Is there a command, such as rsync, which can synchronise huge, sparse, files from one linux server to another?

It is very important that the destination file remains sparse. It may be longer (but not bigger) than the drive which contains it. Only changed blocks should be sent across the wire.

I have tried rsync, but got no joy. https://groups.google.com/forum/#!topic/mailing.unix.rsync/lPOScZgFE9M

If I write a programme to do this, am I just reinventing the wheel? http://www.finalcog.com/synchronise-block-devices



  • 1
    rsync is hugely inefficient with huge files. Even with --inplace it will first read the whole file on the target host and THEN begin reading the file on the local host and transfer the differences (just run dstat or similar while running rsync and observe)
    – ndemou
    Aug 23, 2018 at 14:48
  • 1
    Even if the file is not sparse, rsync will struggle with it and the bdsync suggestion below is much better. for a 60 GB disk image with 100 MB of changes rsync took 2.5 hours and generated a 700 MB patch file. bdsync took under 20 minutes and the patch file was around 200 MB.
    – Origin
    Sep 12, 2020 at 12:57

9 Answers 9

rsync --ignore-existing --sparse ...

To create new files in sparse mode

Followed by

rsync --inplace ...

To update all existing files (including the previously created sparse ones) inplace.

  • 4
    Reverse it to have rsync --existing --inplace and then rsync --ignore-existing --sparse to have a sync speedup
    – Mike
    Jan 16, 2014 at 15:54
  • 3
    Can anyone explain Mikes comment and how this should speed up the sync?
    – Preexo
    Apr 17, 2015 at 4:23
  • I think Mike means first inplace change and then add new, so that the new ones do not need to be --inplace again due to the time difference between the first and second call. It is only true if you rsync directly off the datastore and VMs are running. Unless he means something else?
    – Yuan
    Nov 29, 2015 at 3:54
  • I agree with Yuan. Steves second command will rsync the new files again, you can safe that by using Mikes command sequence.
    – falstaff
    Apr 22, 2018 at 16:10
  • rsync is hugely inefficient with huge files. See my comment on the question.
    – ndemou
    Sep 26, 2019 at 19:40

To sync huge files or block-devices with low to moderate differences you can either do a plain copy or use bdsync, rsync is absolutely not fit for this particular case*.

bdsync worked for me, seems mature enough, it's history of bugs is encouraging (little issues, prompt resolution). In my tests it's speed was close to the theoretical maximum you could get** (that is you can sync in about the time you need to read the file). Finally it's open source and costs nothing.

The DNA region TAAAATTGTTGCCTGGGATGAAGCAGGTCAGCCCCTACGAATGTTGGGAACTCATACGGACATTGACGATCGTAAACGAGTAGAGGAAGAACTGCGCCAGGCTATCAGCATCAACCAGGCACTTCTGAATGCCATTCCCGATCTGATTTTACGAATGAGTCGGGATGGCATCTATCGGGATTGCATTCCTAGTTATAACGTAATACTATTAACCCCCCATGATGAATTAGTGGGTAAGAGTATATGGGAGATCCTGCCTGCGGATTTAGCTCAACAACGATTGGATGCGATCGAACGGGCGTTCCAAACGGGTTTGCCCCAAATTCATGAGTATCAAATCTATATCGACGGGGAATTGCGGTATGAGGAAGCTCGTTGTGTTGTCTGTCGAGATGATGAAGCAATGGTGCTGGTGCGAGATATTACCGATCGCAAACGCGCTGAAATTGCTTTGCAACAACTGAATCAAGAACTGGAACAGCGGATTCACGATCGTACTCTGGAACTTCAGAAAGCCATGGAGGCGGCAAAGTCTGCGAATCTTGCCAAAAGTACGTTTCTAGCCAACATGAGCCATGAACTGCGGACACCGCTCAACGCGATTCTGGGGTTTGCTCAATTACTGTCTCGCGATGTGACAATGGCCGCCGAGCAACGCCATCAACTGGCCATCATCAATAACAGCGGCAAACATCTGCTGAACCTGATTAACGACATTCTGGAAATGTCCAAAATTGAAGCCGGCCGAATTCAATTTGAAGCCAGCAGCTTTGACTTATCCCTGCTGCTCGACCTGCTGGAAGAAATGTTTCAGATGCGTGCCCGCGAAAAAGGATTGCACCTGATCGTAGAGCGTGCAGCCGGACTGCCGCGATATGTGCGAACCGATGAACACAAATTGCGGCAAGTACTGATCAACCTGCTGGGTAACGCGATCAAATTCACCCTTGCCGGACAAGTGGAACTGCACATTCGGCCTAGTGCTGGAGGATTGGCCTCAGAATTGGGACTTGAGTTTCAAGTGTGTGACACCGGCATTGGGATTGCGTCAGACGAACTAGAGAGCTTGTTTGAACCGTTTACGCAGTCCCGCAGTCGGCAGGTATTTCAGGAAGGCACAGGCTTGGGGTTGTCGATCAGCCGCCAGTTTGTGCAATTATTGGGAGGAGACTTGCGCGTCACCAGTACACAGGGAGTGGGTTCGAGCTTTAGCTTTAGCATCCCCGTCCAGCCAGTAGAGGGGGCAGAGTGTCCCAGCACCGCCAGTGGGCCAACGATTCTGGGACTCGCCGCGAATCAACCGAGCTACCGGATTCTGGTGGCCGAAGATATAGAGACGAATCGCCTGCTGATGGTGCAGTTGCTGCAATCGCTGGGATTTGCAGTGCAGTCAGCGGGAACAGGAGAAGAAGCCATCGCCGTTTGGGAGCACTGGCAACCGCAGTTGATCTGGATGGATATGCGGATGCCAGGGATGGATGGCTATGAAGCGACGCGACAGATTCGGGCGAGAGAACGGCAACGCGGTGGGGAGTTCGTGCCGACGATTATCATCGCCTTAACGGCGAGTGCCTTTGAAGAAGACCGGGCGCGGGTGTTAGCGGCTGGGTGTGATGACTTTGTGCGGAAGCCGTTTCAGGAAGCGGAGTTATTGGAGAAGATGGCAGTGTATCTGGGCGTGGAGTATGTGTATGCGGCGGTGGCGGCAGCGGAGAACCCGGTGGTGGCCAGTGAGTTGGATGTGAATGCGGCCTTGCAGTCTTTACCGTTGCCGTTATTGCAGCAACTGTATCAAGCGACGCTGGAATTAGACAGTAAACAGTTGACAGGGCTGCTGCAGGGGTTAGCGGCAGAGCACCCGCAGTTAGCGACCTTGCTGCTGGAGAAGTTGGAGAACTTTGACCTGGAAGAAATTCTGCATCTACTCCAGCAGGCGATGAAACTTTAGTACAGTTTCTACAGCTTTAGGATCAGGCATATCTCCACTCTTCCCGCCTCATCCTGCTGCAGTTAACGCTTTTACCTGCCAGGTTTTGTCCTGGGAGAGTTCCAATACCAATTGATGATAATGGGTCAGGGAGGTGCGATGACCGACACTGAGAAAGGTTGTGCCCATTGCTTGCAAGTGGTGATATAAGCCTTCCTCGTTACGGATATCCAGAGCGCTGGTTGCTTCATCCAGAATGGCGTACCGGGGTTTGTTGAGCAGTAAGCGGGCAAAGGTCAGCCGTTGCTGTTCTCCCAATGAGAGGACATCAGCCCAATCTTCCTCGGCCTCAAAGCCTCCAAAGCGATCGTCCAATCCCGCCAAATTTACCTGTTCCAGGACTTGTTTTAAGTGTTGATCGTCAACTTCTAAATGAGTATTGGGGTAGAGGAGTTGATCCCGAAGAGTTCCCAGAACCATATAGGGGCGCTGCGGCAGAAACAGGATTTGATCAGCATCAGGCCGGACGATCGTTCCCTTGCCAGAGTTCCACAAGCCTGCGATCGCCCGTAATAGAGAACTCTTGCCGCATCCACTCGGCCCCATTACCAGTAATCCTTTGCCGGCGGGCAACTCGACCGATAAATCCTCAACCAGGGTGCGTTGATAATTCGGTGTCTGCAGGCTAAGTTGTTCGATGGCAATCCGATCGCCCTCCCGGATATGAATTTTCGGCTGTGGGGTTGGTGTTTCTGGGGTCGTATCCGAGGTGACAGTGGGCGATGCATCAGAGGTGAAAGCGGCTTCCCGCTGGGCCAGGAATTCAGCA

bdsync reads the files from both hosts and exchanges check-sums to compare them and detect differences. All these at the same time. It finally creates a compressed patch file on the source host. Then you move that file to the destination host and run bdsync a second time to patch the destination file.

When using it over a rather fast link (e.g. 100Mbit Ethernet) and for files with small differences (as is most often the case on VM disks) it reduces the time to sync to the time you need to read the file. Over a slow link you need a bit more time because you have to copy the compressed changes from one host to the other (it seems you can save time using a nice trick but haven't tested). For files with many changes the time to write the patch file to disk should also be taken into account (and you need enough free space in both hosts to hold it).

Here's how I typically use bdsync. These commands are run on $LOCAL_HOST to "copy" $LOCAL_FILE to $REMOTE_FILE on $REMOTE_HOST. I use pigz (a faster gzip) to compress the changes, ssh to run bdsync on the remote host and rsync/ssh to copy the changes. Do note that I'm checking whether the patch has been applied successfully but I only print "Update successful" when it does. You may wish to do something more clevel in case of failure.

# if you do use /tmp/ make sure it fits large patch files

# find changes and create a compressed patch file
bdsync "ssh $REMOTE_HOST bdsync --server" "$LOCAL_FILE" "$REMOTE_FILE" --diffsize=resize | pigz > "$LOC_TMPDIR/$PATCH"

# move patch file to remote host

# apply patch to remote file
    pigz -d < $REM_TMPDIR/$PATCH | bdsync --patch="$REMOTE_FILE" --diffsize=resize && echo "ALL-DONE"
) | grep -q "ALL-DONE" && echo "Update succesful"  && rm "$LOC_TMPDIR/$PATCH"

# (optional) update remote file timestamp to match local file
MTIME=`stat "$LOCAL_$FILE" -c %Y`
ssh $REMOTE_HOST touch -c -d @"$MTIME_0" "$REMOTE_FILE" </dev/null

*: rsync is hugely inefficient with huge files. Even with --inplace it will first read the whole file on the destination host, AFTERWARDS begin reading the file on the source host and finally transfer the differences (just run dstat or similar while running rsync and observe). The result is that even for files with small differences it takes about double the time you need to read the file in order to sync it.

**: Under the assumption that you have no other way to tell what parts of the files have changed. LVM snapshots use bitmaps to record the changed blocks so they can be extremely faster (The readme of lvmsync has more info).


Rsync only transfers changes to each file and with --inplace should only rewrite the blocks that changed without recreating the file. From their features page.